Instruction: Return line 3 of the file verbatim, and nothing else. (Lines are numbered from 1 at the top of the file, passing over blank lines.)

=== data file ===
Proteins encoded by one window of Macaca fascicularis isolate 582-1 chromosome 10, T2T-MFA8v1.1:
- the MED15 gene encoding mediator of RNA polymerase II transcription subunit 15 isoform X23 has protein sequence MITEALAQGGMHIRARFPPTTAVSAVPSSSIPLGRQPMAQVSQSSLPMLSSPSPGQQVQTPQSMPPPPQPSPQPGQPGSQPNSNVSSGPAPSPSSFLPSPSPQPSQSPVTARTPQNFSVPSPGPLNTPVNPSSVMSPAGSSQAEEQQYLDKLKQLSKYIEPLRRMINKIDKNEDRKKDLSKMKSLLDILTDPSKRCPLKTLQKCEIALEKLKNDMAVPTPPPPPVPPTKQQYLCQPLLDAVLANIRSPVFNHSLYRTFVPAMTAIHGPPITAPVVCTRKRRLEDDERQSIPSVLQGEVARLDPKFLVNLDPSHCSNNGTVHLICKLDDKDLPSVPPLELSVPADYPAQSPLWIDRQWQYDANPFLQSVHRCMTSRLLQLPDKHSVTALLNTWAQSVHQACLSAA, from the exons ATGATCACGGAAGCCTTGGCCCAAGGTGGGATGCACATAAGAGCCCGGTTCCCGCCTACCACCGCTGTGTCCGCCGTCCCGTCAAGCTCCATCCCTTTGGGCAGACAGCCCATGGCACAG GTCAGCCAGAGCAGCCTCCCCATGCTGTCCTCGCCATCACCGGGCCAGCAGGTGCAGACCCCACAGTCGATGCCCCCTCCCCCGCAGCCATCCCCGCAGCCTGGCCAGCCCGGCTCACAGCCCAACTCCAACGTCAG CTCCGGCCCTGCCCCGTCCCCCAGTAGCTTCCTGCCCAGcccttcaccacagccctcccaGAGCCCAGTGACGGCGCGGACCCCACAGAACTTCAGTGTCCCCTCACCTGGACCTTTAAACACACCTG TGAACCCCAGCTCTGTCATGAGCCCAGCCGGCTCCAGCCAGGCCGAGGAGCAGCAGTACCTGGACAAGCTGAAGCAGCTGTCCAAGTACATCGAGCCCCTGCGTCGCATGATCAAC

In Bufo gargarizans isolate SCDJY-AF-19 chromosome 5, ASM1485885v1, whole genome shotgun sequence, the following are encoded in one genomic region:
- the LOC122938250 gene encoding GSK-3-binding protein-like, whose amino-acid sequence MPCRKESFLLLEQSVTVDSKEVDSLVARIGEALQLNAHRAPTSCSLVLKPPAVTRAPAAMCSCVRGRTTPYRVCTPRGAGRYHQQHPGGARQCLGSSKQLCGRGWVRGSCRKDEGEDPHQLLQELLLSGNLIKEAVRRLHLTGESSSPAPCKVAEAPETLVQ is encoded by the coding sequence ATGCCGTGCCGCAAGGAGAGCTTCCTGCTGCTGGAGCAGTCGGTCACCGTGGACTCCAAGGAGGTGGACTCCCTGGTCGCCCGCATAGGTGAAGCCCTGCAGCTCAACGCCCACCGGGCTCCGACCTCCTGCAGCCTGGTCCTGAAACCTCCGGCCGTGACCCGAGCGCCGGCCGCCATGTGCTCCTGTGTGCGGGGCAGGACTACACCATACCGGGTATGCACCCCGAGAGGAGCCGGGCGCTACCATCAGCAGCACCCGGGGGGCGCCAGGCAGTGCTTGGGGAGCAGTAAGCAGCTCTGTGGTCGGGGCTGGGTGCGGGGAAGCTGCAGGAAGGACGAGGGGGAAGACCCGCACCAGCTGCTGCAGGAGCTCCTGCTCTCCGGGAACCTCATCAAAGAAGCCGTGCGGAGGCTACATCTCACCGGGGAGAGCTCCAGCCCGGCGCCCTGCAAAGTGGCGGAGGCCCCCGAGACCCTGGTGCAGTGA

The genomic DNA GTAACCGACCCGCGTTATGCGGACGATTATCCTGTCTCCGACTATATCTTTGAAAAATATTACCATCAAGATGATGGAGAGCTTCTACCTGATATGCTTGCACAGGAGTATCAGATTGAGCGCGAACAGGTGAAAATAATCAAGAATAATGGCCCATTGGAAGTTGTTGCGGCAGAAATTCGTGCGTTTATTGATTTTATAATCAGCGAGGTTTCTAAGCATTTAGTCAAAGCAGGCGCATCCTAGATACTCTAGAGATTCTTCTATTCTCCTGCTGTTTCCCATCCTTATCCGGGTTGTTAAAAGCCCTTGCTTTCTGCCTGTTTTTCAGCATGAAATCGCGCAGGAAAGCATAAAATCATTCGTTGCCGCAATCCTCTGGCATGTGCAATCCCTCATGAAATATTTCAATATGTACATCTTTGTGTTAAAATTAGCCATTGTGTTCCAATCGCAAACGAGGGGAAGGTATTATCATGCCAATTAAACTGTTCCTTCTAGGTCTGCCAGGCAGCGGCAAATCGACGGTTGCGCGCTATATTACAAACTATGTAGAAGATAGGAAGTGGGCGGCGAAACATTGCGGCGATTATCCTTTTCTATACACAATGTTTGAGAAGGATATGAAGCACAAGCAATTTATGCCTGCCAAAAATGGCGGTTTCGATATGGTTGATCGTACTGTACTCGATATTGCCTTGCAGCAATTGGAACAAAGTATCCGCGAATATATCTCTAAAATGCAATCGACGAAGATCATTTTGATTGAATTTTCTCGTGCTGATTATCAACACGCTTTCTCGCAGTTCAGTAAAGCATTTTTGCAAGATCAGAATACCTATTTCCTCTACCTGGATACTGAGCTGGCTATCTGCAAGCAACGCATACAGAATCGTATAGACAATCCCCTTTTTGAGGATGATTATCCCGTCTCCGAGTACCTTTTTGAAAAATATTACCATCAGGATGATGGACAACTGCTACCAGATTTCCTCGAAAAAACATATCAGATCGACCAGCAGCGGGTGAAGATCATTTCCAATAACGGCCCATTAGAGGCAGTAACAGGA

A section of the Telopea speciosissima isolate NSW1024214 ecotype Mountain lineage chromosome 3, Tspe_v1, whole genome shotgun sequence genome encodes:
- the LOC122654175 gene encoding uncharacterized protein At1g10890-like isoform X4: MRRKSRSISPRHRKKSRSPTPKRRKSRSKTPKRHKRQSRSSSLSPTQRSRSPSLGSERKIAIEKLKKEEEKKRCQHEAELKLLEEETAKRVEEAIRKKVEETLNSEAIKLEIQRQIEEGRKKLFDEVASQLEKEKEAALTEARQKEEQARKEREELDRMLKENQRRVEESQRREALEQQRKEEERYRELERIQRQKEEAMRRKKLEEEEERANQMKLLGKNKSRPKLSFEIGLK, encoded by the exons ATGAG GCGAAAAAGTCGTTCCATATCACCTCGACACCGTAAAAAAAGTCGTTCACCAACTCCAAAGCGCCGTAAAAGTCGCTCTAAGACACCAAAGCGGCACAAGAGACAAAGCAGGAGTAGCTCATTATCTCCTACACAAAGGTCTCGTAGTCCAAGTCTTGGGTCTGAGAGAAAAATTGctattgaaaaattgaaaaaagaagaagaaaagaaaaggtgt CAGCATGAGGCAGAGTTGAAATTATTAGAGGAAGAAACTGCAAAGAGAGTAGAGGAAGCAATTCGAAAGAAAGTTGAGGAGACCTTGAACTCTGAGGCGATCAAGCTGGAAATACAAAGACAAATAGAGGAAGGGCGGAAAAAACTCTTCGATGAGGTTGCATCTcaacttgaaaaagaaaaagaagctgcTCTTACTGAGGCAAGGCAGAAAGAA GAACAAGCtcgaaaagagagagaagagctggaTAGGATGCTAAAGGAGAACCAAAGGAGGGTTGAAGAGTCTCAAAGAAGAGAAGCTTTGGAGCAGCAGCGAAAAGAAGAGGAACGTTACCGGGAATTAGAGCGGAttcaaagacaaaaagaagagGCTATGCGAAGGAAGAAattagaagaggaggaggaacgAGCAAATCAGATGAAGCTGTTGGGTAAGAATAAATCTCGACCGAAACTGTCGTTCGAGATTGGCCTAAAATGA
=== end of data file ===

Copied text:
In Bufo gargarizans isolate SCDJY-AF-19 chromosome 5, ASM1485885v1, whole genome shotgun sequence, the following are encoded in one genomic region: